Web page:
January 13, 2010

January 14, 2010

Flawed Security

As awareness of the seriousness of the Chinese intrusion into Google expands, I would like to highlight what the Chinese "People's Daily" is saying about Google today:

As the world's most famous search engine company, supposedly its defense capabilities should also be very strong. If the defense system is really flawed, it is necessary to strengthen preventive measures, while passive withdrawal only shows incompetence, but also contributes to the arrogance of hackers, which is very inconsistent with Google's prominent identity.

Think about that for a moment.

Google caught the electronic equivalent of a Chinese drone attack, using sophisticated weapons and circumnavigating layers of defenses. Imagine if the Chinese People's daily had issued a similar statement about the lack of antiaircraft missiles atop the World Trade Center or lax security of United Airlines.

The Google attack was not merely a picked lock.

As some details come out, it is clear that the attacker must have had access to many resources: the ability to make a custom virus on a previously unknown bug in IE; a familiarity with the architecture of Google's highly protected internal systems; and the knowledge of Chinese dissident private email addresses. An expert has called the attack on gmail "incredibly sophisticated, the kind only seen in the government and defense industrial sector."

What seems increasingly flawed is the premise that it is possible to operate an honest business under the thumb of Chinese authorities.

Posted by David at 09:15 AM | Comments (0)

January 15, 2010


A puzzle!

Rearrange the letters SEARCH ENGINE to make a phrase representing the displeasure of a nation.

h/t Rachel Grey

Posted by David at 11:38 AM | Comments (8)

January 16, 2010

Ballmer Favors Torture for Lawyers

After a series of Chinese lawyers have been imprisoned and tortured and "gone missing" for speaking up for their clients in China, our friend Steve Ballmer still "doesn't understand" why Google is upset about break-ins into Chinese lawyers email accounts. "I donít think there was anything unusual," he says.

Perhaps torture of lawyers is routine at Microsoft; it is a bit unusual at Google.

Posted by David at 12:18 PM | Comments (0)

January 17, 2010


My wife was originally not going to bother voting in Tuesday's special election for Senate, since we live in deepest of the deep blue states.

But it's turning out to be a nailbiter, so she's going to vote after all.

Go vote.

Posted by David at 07:38 AM | Comments (0)

January 18, 2010

Campaign Calls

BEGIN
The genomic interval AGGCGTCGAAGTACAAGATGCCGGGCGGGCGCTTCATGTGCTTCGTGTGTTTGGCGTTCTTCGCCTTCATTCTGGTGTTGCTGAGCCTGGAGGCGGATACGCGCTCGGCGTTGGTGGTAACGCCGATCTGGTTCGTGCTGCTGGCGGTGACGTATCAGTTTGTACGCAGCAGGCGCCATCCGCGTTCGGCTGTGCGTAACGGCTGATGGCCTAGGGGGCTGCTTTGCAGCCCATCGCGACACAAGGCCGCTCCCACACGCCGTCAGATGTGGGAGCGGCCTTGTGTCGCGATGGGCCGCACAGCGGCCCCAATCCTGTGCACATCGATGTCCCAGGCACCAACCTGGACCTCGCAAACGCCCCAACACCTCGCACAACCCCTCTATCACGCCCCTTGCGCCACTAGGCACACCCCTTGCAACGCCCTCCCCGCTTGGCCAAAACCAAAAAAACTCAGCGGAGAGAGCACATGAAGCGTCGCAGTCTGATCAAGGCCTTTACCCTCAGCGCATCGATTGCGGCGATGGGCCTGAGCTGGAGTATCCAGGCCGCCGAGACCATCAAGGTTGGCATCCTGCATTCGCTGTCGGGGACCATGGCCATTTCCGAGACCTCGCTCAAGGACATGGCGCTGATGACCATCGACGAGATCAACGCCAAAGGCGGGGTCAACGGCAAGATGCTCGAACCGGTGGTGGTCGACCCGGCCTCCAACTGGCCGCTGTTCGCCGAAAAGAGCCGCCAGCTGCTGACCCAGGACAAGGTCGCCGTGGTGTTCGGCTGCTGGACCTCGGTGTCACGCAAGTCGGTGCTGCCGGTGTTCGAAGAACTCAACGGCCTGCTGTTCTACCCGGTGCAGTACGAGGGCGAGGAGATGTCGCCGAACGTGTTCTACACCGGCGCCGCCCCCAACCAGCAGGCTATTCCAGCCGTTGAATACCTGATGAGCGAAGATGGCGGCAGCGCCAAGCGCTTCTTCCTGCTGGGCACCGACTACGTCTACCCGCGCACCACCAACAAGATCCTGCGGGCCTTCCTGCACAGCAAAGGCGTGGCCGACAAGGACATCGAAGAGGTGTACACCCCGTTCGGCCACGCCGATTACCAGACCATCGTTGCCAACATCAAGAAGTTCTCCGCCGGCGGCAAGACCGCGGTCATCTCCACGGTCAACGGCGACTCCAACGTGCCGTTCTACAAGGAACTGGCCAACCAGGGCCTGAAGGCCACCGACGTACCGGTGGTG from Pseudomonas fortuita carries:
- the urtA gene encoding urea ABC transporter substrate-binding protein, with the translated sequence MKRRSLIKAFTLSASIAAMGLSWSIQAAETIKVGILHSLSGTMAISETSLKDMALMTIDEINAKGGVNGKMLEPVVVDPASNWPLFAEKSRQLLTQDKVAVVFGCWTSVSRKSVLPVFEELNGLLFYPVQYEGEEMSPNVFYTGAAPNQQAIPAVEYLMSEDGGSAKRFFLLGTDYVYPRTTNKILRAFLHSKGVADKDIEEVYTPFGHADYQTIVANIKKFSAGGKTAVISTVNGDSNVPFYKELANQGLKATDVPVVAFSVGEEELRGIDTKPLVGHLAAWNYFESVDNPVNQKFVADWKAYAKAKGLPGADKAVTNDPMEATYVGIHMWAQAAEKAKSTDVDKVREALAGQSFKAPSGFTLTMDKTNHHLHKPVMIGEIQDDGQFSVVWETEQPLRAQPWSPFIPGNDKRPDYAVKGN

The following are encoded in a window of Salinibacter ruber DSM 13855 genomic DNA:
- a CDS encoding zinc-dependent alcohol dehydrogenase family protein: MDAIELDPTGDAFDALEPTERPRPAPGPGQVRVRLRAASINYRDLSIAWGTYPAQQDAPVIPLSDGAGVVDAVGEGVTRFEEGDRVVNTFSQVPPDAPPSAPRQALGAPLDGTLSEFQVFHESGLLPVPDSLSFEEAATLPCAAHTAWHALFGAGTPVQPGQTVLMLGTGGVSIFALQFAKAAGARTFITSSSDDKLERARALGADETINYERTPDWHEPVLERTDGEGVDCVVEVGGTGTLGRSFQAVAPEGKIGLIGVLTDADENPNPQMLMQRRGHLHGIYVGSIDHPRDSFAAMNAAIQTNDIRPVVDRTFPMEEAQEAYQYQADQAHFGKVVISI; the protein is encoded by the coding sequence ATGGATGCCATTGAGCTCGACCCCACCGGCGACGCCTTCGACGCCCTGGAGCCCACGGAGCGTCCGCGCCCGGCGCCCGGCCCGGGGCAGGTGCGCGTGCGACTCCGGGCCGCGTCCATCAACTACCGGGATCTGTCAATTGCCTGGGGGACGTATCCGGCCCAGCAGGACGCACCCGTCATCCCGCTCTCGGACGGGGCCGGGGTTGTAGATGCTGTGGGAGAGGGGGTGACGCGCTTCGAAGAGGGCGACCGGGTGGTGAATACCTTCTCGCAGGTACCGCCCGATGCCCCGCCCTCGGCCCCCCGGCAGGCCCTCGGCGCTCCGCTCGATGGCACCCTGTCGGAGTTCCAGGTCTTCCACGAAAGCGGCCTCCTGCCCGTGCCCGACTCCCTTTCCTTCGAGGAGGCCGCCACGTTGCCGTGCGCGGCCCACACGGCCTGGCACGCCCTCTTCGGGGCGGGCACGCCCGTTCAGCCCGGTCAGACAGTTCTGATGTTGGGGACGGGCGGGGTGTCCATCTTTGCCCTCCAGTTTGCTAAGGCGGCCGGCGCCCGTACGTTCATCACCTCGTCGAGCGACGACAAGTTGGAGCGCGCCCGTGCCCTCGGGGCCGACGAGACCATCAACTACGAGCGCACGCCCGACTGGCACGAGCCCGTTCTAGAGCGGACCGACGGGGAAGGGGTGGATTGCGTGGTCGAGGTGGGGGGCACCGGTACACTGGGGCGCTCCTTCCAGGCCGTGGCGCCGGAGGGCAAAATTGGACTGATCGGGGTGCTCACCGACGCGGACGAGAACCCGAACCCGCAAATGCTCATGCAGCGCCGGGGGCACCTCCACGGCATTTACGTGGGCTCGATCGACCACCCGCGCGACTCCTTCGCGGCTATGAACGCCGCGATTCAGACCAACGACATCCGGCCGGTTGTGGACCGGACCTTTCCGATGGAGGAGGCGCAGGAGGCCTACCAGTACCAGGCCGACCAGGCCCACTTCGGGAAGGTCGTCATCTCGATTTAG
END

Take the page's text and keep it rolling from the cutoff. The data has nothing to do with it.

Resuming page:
We've gotten three calls from the Scott Brown campaign in the last 24 hours, two of them late at night. The GOP smells blood in the water.

But everybody around here is a Democrat!

Posted by David at 12:10 PM | Comments (1)

January 19, 2010

My God, What Have We Done?

Fellow Massachusetts voters! What was the point in electing Brown?

Continue reading "My God, What Have We Done?"
Posted by David at 09:57 PM | Comments (3)

January 24, 2010

Xinhua: We Report, You Decide

Does reading the Chinese press remind you of watching Fox News?

There is a whole world outside China and outside Fox News that is starkly different and a bit closer to reality.

But when you realize that Fox is actually the most trusted news brand in the U.S. today, you can get an appreciation for the success that a censored Chinese media can have inside the world's largest society. The effects of squashing dissent in the name of nationalism are not "very limited"...

Posted by David at 09:49 AM | Comments (1)

January 30, 2010

Random Seeds, Coded Hints, and Quintillions

Here is a seedable random number generator in Javascript that you can set up to produce a determinstic sequence of pseudorandom numbers. Browsers do not provide a built-in way to seed Math.random(), so this solution is handy both when you need a repeatable pseudorandom sequence that is completely predictable, and when you need a robust seed that is much more unpredictable than your browser's built-in random number generator.

Update: seedrandom is checked in at github, available as a node package, available as a bower package, and available on cdnjs. It can be used directly as a modern AMD script with require.js, or as a node.js package.

Many games that use weak random number generators have been cracked by exploiting their lack of randomness, and recently it has even been shown that it is possible to guess your 'random' Social Security Number given information about the time and location of your birth. To resist this type of attack, you want do better than a linear congruential PRNG seeded with the current time. Explanations below.

Continue reading "Random Seeds, Coded Hints, and Quintillions"
Posted by David at 08:06 PM | Comments (28)